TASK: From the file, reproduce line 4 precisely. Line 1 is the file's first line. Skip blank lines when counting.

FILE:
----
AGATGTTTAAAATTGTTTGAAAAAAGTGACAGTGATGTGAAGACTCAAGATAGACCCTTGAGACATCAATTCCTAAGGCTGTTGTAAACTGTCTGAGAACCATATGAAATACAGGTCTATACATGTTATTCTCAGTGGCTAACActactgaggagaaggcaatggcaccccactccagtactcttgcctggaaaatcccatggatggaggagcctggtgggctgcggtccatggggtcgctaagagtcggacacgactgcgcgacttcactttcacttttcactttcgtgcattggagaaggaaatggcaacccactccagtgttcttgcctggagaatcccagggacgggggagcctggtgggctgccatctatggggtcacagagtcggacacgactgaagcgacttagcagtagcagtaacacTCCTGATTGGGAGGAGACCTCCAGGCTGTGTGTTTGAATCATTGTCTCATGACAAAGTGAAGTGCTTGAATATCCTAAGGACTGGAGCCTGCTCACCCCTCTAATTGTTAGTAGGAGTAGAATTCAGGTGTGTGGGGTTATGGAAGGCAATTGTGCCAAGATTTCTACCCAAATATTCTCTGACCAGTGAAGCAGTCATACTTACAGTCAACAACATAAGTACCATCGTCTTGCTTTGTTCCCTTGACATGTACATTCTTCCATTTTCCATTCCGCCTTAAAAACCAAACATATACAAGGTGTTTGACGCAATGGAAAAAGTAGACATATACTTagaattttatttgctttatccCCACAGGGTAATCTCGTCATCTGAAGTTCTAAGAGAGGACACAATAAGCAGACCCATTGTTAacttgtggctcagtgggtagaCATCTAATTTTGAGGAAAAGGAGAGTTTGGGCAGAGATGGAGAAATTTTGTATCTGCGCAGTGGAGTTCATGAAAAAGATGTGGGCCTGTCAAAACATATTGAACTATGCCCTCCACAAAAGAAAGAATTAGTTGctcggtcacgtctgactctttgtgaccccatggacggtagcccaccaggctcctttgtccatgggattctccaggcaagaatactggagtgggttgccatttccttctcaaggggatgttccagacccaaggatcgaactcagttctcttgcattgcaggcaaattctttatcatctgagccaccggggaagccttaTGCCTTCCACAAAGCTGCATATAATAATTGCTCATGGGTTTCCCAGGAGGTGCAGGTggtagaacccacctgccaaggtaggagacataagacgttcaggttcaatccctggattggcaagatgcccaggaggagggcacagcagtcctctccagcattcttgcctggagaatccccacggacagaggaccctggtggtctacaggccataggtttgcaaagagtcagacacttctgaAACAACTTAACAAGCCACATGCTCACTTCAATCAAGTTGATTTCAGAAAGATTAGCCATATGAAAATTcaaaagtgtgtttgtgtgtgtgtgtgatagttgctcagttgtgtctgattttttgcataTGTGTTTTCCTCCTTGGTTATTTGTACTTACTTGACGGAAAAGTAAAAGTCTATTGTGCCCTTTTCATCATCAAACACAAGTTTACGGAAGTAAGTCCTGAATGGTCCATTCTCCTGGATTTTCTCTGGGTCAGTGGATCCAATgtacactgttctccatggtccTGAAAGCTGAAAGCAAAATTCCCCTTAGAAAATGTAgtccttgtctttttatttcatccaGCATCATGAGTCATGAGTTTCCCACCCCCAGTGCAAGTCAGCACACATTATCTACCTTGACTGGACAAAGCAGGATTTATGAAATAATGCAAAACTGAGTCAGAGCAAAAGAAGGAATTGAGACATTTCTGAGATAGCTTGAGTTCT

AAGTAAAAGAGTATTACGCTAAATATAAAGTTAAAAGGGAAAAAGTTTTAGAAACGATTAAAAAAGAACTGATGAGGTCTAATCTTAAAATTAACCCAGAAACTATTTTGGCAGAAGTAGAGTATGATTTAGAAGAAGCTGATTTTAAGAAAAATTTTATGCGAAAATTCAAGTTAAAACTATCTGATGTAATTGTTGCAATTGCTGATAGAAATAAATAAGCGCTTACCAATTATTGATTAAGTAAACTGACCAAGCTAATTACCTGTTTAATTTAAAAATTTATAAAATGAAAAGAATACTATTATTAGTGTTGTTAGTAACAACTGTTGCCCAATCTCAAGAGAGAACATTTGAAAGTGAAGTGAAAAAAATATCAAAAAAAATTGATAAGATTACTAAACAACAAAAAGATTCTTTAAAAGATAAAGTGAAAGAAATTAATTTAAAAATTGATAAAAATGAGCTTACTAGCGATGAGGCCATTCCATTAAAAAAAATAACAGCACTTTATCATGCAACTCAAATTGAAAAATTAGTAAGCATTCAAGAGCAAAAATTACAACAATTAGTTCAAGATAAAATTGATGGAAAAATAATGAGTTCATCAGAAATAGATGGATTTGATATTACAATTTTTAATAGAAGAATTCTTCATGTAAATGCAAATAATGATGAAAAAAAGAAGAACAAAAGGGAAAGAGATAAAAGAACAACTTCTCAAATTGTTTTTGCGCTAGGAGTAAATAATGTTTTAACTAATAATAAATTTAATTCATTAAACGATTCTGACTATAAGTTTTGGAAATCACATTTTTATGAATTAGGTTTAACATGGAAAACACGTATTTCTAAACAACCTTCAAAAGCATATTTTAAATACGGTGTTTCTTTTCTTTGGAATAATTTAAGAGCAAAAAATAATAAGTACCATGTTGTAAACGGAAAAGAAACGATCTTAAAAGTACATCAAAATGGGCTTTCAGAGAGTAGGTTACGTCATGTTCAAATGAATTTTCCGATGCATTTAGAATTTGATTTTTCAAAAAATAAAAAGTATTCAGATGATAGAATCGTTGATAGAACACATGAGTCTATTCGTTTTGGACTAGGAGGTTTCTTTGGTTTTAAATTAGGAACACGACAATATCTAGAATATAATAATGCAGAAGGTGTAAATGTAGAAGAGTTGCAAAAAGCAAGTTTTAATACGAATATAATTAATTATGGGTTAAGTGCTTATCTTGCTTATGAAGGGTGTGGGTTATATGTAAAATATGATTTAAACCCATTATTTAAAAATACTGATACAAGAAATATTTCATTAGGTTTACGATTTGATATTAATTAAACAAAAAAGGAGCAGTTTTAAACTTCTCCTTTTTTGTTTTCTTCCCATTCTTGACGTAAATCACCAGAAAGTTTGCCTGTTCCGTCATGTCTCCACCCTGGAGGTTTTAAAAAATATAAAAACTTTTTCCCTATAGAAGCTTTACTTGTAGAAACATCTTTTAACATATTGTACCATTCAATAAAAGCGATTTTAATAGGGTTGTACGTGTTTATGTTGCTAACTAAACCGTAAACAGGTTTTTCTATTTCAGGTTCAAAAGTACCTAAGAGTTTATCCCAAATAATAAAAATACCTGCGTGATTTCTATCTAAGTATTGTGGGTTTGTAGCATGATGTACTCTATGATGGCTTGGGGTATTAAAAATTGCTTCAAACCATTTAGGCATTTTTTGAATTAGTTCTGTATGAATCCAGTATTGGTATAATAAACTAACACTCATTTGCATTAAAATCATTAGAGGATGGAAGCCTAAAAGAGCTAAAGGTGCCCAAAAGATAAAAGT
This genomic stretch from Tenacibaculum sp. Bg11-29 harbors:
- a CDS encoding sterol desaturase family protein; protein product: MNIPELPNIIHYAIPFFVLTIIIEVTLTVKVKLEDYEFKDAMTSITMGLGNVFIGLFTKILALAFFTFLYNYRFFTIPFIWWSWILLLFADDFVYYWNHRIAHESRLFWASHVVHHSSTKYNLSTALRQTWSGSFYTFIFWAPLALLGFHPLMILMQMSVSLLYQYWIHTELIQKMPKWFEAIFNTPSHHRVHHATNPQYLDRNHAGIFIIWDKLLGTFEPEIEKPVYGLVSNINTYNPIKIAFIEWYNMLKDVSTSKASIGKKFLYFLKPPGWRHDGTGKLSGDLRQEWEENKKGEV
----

- a CDS encoding sterol desaturase family protein; protein product: MNIPELPNIIHYAIPFFVLTIIIEVTLTVKVKLEDYEFKDAMTSITMGLGNVFIGLFTKILALAFFTFLYNYRFFTIPFIWWSWILLLFADDFVYYWNHRIAHESRLFWASHVVHHSSTKYNLSTALRQTWSGSFYTFIFWAPLALLGFHPLMILMQMSVSLLYQYWIHTELIQKMPKWFEAIFNTPSHHRVHHATNPQYLDRNHAGIFIIWDKLLGTFEPEIEKPVYGLVSNINTYNPIKIAFIEWYNMLKDVSTSKASIGKKFLYFLKPPGWRHDGTGKLSGDLRQEWEENKKGEV